made as double-wall elements, comprising the outer steel letter face, having openings 2|] formed therethrough for the passage of the protuberant bulbous portions 20 of the buttons 24. A steel letter back 20 is held in spaced relation to the wall 20 by suitable rivets and spacers 20 -and 2!] respectively. The bulbous portions 20 of the buttons are integral with and are carried by cup-like inner portions 20 Sheets of reflecting material 20 which may be made of stainless steel, polished chromium, or other non-corrosive and non-oxidizable material, are secured to the steel letter back 20 and are provided with inturned flanges 20 which engage inside of the buttons. These flanges surround openings am, through which light may pass directly from the lamps through the bulbous portions of the buttons, and through which light from the lamps, reflected back from the polished reflector on the other side of the lamps, may pass, it being understood that the structure of Fig. is duplicated at each side of the casing 5. That is to say, the cover plates of the casing are, in substance, double-walled elements in which the buttons 24 are mounted and held, to have both direct and reflected light pass therethrough to give the uniform illumination desired.
Those portions of the cover plates 2|] below the compartment l0 may be single-Walled structures since they carry merely reflecting crystal [65 buttons 25, disposed to conform to the outline of the letters 26, forming the words On red lite. These words are preferably painted in black to show clearly during the day. The letters of the word Stop are also preferably 70 painted in black to show, in like manner, during the day. At night, however, the words Railroad crossing and On red lite are outlined in white light by the crystal reflecting buttons, while the word Stop" is outlined in red by the 7 internally illuminated red buttons through which light intermittently flashes, in conjunction with the apparent swinging of a red lantern.
Flood lights 2'! are mounted upon the tops of the casings and are adapted to be turned to direct their rays rearwardly and downwardly. (See Fig. lA.) Thus the light rays from the flood lamps do not blind approaching drivers but illuminate the shiny rails A of the railroad track to vmake these shiny rails stand out as bright streaks across the highway B.
The lenses of the flood lights are preferably of amber glass, this amber light being more penetrative of fog than white light.
In the form illustrated in Fig. 3, the lamps K5 are shown as being independently supported by brackets l6 from the casing 5. In the modification illustrated in Fig. 7, webs 60 are supported by brackets 6| from casing 5, and the lamps I6 with their visors Il are supported from these webs. Any desired way may be resorted to of securing the elements of the cross buck, housin lamp brackets, etc. together, either by flanges and rivets, as indicated with respect to bracket Bl inFig. 7, or by spot welding, this being merely a matter of engineering choice. Any suitable proportions of parts may be employed. However, I find that if the central circular housing is made about 36" in diameter, it enables me to make the letters of the word Stop a full ten inches in height. With this height of letter, the word is readable a full seven hundred feet from the signal.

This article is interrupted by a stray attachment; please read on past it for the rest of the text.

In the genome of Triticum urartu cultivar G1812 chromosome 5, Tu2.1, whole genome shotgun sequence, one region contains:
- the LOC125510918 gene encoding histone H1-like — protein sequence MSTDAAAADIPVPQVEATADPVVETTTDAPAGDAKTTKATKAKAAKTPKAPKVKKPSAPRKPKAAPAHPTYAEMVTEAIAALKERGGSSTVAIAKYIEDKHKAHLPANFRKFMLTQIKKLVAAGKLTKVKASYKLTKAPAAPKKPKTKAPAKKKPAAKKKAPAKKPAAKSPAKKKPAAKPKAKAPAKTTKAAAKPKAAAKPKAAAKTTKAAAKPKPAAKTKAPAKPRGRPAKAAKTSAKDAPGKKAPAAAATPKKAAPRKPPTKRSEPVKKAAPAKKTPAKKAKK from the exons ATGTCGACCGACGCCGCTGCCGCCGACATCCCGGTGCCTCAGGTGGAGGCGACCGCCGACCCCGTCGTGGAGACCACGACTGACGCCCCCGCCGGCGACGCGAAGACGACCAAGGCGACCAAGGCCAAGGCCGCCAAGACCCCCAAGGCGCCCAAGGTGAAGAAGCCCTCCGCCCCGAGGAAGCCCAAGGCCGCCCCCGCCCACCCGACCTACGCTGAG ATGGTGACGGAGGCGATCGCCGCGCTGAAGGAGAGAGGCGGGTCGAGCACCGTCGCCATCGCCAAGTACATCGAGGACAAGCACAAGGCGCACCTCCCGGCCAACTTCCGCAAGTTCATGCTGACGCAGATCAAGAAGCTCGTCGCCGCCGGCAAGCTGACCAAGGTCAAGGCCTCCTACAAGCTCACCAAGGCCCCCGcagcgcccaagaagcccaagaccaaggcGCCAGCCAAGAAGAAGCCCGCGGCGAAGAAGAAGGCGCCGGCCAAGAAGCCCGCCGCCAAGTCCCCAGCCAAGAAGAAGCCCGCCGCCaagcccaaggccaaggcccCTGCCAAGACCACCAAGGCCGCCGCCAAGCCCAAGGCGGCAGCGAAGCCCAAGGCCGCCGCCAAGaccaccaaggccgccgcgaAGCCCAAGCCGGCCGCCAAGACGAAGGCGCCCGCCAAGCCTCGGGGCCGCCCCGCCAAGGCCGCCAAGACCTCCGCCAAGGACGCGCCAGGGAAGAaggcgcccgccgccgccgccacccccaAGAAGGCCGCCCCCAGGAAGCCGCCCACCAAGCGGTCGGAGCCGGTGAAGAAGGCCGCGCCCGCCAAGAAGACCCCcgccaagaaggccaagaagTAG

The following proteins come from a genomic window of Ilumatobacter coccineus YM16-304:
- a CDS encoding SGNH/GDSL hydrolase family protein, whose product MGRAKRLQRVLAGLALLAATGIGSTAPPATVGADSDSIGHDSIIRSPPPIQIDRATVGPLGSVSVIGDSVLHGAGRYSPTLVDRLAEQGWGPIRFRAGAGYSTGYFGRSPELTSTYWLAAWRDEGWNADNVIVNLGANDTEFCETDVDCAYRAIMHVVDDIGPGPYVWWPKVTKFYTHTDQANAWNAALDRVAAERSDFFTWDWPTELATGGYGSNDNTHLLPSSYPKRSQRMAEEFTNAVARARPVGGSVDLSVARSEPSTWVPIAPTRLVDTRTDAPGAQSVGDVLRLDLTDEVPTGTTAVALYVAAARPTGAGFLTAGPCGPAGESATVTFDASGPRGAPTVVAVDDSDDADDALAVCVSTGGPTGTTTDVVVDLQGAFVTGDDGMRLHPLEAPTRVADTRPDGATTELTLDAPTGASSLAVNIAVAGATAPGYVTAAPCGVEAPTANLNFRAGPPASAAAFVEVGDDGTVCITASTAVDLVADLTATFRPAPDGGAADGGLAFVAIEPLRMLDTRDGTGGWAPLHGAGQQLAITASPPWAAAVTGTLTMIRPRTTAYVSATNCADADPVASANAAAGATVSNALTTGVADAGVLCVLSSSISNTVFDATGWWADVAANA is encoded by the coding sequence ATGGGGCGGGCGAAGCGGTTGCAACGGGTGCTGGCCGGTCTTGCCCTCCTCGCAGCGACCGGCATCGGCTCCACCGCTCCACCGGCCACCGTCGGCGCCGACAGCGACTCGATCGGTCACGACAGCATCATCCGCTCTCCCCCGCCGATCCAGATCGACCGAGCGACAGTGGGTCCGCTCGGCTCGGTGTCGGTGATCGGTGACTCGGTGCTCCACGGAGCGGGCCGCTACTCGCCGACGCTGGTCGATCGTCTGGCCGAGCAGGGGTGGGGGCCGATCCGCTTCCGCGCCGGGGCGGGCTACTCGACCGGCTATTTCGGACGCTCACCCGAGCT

Therefore, it is to be understood that the invention is not limited to the precise construction set forth, but that it includes within its purview whatever changes fairly come within either the terms or the spirit of the appended claims.
Having described my claim is:
1. In a signal of the character described, a housing, a row of lamps therein, a closure for the side of said housing comprising a pair of invention, what I spaced walls, a plurality of buttons comprising cup-like bodies and bulbous tops, said buttons being made of colored, translucent or transparent material and being of a size to span the space between said spaced walls, the outermost of said walls being pierced for the passage of the bulbous portions of said buttons, said' bulbous portions being smaller in diameter than the cup-like bodies of the buttons to thereby provide a shoulder which limits the movement of the buttons outwardly through said outer wall, the inner portions of said buttons bearing upon the inner wall, and said inner wall being pierced to provide openings to permit the entry of light to the interior of said buttons.
2. In a signal of the character described, a housing, a row of lamps therein, a closure for the side of said housing comprising a pair of spaced walls, a plurality of buttons comprising cup-like bodies and bulbous tops, said buttons being made of colored, translucent or transparent material and being of a size to span the space between said spaced walls, the outermost of said walls being pierced for the passage of the bulbous portions of said buttons, said bulbous portions being smaller in diameter than the cuplike bodies of the buttons to thereby provide a shoulder which limits the movement of the buttons outwardly through said outer wall, the inner portions of said buttons bearing upon the inner wall, and said inner wall being pierced to provide openings to permit the entry of light to the interior of said buttons, said buttons being disposed to form a warning design.
3. In a signal of the character described, a housing, a row of lamps therein, a closure for the side of said housing comprising a pair of spaced walls, a plurality of buttons comprising cup-like bodies and bulbous tops, said buttons being made of colored, translucent or transparent material and being of a size to span the space between said spaced walls, the outermost of said walls being pierced for the passage of the bulbous portions of said buttons, said bulbous portions being smaller in diameter than the cup-like bodies of the buttons to thereby provide a shoulder which limits the movement of the buttons outwardly through said outer wall, the inner portions of said buttons bearing upon the inner wall and said inner wall being pierced to provide openings to permit the entry of light to the interior of said buttons, and a reflecting material covering the inner face of the inner wall. I
4. A structure of the character described comprising a casing having open sides, a row of lamps disposed substantially centrally therein and extending thereacross, closures for the sides of said casing, each comprising a pair of walls tied together but lying in spaced relation to each other, a plurality of red transparent buttons, each comprising a cup-like body portion and a bulbous head, the head being of smaller diameter than the body portion and the outer wall being provided with a plurality of openings through which the bulbous portions .of the buttons are passed, said buttons spanning the space between said walls and having their inner portions resting against the inner wall, each of said inner walls being covered with reflecting material and each of said inner walls being provided with openings which match with the interiors of said cup-like buttons whereby direct light may .pass from the lamps to said interiors and reflected light may pass from the reflecting material carried by the inner wall at the opposite side of the